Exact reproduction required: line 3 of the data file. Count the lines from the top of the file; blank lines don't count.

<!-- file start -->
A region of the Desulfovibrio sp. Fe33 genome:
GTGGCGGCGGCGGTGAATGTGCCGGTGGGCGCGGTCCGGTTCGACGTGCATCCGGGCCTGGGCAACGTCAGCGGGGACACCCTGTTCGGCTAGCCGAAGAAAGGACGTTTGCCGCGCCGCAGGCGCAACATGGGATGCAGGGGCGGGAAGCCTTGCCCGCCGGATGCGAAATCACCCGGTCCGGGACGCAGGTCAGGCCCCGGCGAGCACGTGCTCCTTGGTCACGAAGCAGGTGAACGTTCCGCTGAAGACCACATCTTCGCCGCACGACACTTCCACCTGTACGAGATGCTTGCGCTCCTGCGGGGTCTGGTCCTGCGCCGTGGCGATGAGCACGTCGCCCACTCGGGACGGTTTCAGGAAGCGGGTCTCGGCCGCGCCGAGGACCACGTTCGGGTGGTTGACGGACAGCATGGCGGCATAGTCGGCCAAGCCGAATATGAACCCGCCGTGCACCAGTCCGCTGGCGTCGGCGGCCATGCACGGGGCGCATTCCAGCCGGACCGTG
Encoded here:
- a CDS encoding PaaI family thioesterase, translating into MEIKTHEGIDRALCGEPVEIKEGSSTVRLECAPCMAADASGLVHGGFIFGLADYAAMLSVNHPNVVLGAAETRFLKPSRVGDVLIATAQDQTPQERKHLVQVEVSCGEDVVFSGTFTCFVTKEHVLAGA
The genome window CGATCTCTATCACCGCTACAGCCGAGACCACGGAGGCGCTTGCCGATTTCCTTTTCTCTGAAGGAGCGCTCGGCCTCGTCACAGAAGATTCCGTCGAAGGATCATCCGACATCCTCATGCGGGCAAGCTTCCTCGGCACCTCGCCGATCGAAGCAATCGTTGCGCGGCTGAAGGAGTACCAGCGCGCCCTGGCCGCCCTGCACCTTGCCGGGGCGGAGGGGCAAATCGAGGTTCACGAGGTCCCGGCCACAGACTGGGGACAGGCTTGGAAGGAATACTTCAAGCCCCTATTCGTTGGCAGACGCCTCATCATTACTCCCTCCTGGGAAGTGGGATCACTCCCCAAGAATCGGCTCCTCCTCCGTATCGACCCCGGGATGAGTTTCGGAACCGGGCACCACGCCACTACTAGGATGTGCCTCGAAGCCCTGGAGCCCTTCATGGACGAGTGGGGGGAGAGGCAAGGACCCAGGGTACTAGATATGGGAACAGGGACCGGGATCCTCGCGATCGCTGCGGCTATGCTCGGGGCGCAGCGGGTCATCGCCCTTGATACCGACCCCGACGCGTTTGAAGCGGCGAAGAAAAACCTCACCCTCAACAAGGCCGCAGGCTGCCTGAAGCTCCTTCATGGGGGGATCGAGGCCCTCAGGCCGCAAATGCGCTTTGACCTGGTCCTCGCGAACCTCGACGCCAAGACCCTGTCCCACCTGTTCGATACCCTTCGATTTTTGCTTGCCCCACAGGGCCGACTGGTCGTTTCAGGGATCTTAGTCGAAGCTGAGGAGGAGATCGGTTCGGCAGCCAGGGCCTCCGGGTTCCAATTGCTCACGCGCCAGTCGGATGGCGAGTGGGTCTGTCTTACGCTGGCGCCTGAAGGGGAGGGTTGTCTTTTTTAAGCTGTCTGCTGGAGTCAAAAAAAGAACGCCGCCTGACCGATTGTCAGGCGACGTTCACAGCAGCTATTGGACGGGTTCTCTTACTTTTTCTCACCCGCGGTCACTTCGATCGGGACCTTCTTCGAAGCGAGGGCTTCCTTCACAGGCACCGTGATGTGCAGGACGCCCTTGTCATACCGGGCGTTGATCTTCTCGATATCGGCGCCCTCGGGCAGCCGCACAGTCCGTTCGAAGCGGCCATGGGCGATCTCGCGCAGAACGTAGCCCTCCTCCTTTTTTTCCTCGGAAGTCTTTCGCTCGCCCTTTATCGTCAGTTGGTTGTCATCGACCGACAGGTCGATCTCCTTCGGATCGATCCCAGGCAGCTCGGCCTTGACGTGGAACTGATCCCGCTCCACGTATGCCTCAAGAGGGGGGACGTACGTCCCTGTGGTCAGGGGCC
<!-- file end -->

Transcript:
Encoded here: